I've just read Virginia Woolf's A Room of One's Own for the first time. What an astonishing book. It's only about a hundred pages long, but like one of those pop-up birthday cards, it unfolds to reveal a very intricate architecture, containing in miniature almost the whole programme of feminism from that day to this: anger at inequalities of power, wealth and privilege, and examination of their roots; a call for a women's history; a sceptical focus on men's “knowledge” of women; mistrust of simple ideas about the sexes; interest in relations among women where men stop being the focus. As if she just knew! The book – it was originally meant for a lecture to undergraduate's at the women's colleges of Girton and Newnham – is full of casual asides as to how a student might profitably look at, say, the domestic history of the Elizabethan household, or the psychology of women's art.
The idea that culture has material foundations, that you need a room of your own and five hundred pounds a year to be a poet, is a Bloomsbury theme, it comes out in Howards' End too. The Bloomsbury people's intellectual elitism and passionate love for higher things combined with this intense awareness to make them more egalitarian, funnily enough. If you think pushpin is just as good as poetry then the fact that some people are poor and others rich doesn't really matter much, especially as everybody is getting richer together. But if you think Art and Beauty and above all good Conversation are the most important things in the world, then it matters terribly. (So I suppose that the Blair government's artistic policy of “access” is another way in which the powerless little clique has conquered the world.)
Did they conquer the world? If you could trace back the lineage of the spiky-haired gothic brats in Camden Town, and the elegant loft-dwellers of Manhattan or Hoxton, and the pot-smoking first-homers in small towns everywhere – of everything alternative or bohemian or unconventional, which by now includes almost everything in contemporary culture, would you find the little Cambridge gang of lesbians and nutters? I would like to think so.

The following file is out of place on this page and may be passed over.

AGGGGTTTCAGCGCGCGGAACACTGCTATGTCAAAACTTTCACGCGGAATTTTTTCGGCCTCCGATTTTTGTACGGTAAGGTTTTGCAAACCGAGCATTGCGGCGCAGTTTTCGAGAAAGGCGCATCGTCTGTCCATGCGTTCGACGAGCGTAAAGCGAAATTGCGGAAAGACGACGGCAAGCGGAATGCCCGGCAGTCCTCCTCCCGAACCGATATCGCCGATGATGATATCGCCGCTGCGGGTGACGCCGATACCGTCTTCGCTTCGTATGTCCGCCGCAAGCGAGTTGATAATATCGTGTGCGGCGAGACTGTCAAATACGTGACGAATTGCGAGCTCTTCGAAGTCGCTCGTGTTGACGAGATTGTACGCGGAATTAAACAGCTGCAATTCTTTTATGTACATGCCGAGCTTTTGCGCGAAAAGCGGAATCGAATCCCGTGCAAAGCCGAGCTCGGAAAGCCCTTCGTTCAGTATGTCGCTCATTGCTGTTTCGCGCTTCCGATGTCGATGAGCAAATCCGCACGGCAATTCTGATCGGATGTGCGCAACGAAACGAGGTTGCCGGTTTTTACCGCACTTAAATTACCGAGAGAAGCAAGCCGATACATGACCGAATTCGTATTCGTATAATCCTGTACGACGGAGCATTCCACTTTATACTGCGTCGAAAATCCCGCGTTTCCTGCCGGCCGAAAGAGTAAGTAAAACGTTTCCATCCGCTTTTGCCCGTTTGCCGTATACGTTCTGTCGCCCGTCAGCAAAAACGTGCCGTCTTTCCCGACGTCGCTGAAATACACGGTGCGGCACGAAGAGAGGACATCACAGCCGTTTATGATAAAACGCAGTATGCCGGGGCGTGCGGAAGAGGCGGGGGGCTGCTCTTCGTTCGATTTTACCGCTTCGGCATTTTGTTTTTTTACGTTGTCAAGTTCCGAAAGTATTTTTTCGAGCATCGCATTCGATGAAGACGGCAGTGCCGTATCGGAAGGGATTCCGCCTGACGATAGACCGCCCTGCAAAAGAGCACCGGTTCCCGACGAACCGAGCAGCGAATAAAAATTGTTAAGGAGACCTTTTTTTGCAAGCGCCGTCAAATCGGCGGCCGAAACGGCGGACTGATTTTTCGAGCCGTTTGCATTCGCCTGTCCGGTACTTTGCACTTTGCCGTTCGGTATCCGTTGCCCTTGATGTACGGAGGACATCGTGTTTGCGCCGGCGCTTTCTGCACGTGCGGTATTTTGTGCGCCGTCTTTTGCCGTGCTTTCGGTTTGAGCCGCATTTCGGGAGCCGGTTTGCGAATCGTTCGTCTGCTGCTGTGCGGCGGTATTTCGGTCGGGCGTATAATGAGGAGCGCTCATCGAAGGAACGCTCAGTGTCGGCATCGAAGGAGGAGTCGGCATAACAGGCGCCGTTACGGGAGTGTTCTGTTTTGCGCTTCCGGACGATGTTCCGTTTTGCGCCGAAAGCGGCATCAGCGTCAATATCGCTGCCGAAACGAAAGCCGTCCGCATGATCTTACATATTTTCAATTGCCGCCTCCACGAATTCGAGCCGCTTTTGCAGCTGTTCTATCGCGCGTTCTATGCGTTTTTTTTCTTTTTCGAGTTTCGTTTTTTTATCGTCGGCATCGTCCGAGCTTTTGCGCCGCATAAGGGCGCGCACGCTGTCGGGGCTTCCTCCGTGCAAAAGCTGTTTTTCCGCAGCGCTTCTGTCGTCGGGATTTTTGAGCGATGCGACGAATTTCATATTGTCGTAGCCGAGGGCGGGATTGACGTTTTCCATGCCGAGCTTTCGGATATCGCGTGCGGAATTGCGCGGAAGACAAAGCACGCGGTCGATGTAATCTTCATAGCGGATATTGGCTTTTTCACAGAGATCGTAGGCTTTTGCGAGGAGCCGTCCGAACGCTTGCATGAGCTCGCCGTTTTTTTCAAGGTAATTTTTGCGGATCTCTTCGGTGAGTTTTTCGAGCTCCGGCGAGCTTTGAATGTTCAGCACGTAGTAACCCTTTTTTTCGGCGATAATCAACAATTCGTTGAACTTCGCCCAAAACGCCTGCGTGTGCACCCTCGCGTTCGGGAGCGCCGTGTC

Here are two quotes which make me very happy.
Meanwhile the wineglasses had flushed yellow and flushed crimson; had been emptied; had been filled. And thus by degrees was lit, halfway down the spine, which is the seat of the soul, not that hard little electric light which we call brilliance, as it pops in and out upon our lips, but the more profound, subtle and subterranean glow which is the rich yellow flame of rational intercourse. No need to hurry. No need to sparkle. No need to be anyone but oneself.
So long as you write what you wish to write, that is all that matters; and whether it matters for ages or only for hours, nobody can say. But to sacrifice a hair of the head of your vision, a shade of its colour, in deference to some Headmaster with a silver pot in his hand or to some professor with a measuring-rod up his sleeve, is the most abject treachery, and the sacrifice of wealth and chastity which used to be said the greatest of human disasters, a mere flea-bite in comparison.
Reading books like this could be a very bad idea. After spending a few hours with Virginia Woolf, you may not want to spend time with anyone else, and you may not care about anyone else's good opinion. Then you will be cursed with the worm that dyeth not, of permanent dissatisfaction, because there aren't many people like that in the world.
But she's wrong about the silver pot. The trick is to want praise and commendation from the right people.